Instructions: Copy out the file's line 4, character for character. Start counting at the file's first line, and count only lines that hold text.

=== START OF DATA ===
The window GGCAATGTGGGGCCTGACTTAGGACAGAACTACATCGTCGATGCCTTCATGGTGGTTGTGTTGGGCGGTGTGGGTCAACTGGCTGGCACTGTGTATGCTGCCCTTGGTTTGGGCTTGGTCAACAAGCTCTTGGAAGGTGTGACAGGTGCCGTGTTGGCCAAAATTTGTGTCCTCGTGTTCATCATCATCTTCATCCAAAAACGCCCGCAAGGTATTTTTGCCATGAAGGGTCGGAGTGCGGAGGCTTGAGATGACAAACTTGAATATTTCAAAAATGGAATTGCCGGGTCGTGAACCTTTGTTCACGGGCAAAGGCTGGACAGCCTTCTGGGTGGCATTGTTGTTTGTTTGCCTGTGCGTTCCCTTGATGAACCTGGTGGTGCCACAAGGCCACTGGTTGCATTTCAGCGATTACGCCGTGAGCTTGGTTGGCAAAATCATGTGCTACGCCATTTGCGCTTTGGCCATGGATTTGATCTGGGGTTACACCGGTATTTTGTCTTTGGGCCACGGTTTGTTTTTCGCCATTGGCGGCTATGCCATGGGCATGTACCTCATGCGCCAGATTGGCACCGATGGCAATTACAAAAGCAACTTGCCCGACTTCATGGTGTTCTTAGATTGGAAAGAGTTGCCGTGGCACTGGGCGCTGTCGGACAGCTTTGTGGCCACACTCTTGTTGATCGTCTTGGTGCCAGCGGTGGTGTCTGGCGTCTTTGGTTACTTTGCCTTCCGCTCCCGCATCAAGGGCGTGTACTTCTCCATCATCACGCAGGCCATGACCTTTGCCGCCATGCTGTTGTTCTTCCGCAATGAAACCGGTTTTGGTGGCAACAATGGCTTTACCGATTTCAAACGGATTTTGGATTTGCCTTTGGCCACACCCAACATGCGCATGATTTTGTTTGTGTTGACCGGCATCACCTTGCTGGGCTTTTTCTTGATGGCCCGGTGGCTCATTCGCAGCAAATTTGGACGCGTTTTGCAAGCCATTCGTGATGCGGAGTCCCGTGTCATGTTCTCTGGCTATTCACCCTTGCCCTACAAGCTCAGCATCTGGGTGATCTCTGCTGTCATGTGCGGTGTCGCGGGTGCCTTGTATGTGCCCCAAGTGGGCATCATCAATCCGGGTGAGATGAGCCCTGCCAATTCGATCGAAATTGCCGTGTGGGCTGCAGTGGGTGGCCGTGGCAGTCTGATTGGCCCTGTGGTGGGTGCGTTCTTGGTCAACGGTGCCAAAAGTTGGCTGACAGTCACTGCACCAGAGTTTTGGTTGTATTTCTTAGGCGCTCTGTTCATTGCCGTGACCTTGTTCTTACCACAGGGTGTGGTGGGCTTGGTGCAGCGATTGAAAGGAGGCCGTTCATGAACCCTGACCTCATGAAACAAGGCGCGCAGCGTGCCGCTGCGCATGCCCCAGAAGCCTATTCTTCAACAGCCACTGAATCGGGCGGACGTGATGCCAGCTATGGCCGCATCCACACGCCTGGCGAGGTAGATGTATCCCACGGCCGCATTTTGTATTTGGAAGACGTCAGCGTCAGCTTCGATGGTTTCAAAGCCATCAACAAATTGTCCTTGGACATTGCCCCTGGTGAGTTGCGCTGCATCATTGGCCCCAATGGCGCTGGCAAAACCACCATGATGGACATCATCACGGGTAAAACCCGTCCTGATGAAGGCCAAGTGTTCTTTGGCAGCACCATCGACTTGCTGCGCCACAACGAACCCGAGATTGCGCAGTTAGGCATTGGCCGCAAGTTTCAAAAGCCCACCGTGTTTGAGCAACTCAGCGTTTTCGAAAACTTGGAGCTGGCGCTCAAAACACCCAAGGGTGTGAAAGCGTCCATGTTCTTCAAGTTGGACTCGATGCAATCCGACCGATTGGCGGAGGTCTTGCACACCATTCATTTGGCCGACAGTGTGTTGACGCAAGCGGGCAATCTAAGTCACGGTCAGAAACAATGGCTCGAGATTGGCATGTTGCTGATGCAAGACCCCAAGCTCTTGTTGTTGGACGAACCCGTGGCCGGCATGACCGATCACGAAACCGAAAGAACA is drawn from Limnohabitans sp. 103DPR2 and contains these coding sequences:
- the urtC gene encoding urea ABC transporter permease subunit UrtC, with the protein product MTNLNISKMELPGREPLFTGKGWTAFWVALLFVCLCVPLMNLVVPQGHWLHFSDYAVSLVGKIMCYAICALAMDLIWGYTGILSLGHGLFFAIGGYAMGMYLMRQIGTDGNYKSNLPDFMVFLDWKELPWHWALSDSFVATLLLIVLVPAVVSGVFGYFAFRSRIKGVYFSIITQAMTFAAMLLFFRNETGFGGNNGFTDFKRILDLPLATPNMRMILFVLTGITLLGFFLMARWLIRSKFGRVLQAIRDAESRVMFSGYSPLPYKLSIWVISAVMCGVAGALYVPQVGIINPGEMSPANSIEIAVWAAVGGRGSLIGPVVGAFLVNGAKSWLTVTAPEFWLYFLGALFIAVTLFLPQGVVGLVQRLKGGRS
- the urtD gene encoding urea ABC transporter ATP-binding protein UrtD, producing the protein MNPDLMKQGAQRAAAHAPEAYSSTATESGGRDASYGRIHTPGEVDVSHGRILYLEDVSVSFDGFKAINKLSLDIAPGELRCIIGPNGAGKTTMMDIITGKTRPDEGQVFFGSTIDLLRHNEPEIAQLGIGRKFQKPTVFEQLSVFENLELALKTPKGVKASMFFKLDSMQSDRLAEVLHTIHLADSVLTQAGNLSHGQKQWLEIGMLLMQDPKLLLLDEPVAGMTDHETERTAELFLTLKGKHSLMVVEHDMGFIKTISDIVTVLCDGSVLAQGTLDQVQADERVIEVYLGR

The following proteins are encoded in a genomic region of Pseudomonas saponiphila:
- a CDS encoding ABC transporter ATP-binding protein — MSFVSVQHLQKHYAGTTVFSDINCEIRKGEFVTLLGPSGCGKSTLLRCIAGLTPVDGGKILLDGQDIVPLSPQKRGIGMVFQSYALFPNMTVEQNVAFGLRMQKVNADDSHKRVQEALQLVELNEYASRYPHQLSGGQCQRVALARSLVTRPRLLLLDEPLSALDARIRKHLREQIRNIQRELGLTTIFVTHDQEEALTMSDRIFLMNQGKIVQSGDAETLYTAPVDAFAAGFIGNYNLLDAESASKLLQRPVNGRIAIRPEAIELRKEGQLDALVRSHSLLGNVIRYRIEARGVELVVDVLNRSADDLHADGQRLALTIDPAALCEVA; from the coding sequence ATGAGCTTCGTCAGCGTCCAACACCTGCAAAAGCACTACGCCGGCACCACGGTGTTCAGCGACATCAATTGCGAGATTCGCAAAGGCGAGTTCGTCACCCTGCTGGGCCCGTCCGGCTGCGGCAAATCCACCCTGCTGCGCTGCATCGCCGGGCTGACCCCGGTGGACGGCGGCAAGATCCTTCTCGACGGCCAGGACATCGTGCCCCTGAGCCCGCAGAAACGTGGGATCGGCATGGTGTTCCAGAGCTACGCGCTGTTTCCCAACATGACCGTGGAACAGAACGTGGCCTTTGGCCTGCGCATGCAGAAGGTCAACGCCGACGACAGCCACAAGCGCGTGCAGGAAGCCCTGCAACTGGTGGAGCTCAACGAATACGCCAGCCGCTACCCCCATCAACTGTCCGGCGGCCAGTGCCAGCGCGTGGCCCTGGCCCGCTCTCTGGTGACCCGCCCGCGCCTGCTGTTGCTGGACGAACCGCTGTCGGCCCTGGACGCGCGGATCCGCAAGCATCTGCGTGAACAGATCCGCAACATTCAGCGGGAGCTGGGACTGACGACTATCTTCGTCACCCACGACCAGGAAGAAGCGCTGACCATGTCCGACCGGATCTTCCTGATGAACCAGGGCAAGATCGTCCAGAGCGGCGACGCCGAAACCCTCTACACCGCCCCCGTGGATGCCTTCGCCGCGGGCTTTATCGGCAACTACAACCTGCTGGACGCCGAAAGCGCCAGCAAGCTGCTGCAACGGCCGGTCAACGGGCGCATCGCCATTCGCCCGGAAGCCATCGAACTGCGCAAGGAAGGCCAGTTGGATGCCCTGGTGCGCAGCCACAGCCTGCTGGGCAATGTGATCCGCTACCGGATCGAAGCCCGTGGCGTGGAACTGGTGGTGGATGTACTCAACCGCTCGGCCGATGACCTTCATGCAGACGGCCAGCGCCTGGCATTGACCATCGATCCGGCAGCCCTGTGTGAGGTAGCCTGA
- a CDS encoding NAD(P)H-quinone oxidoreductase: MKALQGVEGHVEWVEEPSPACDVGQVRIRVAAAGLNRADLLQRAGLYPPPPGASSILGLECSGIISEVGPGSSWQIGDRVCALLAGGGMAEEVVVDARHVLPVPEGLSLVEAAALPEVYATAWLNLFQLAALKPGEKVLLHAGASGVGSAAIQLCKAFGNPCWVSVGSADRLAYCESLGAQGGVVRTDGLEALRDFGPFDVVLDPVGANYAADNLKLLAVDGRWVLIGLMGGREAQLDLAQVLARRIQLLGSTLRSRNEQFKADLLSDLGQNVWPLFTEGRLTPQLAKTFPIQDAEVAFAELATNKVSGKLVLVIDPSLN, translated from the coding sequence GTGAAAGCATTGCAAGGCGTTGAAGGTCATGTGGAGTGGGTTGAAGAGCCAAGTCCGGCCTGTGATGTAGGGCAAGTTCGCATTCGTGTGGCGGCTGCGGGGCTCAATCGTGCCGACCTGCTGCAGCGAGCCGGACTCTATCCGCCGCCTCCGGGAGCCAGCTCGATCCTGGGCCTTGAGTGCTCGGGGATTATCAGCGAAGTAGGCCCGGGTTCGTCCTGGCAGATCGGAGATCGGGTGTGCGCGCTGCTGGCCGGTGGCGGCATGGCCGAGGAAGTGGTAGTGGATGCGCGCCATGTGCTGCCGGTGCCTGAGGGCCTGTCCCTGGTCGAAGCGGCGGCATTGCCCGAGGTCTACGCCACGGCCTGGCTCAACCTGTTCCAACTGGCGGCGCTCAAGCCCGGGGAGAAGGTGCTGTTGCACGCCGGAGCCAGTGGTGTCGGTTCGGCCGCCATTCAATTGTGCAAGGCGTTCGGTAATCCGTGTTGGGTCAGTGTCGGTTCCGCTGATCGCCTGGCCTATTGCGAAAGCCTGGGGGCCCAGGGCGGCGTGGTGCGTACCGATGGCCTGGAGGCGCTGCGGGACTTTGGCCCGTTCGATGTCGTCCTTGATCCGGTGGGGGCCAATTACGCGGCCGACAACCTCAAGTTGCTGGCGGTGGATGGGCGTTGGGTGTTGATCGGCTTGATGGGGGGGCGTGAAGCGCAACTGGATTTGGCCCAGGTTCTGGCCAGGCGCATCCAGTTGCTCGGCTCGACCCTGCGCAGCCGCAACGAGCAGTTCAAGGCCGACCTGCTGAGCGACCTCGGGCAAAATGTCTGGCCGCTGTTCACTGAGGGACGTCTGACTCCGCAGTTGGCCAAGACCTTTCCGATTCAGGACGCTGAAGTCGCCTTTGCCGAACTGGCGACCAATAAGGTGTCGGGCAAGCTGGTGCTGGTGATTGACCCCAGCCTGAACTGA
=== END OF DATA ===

The following proteins are encoded in a genomic region of Pseudomonas saponiphila: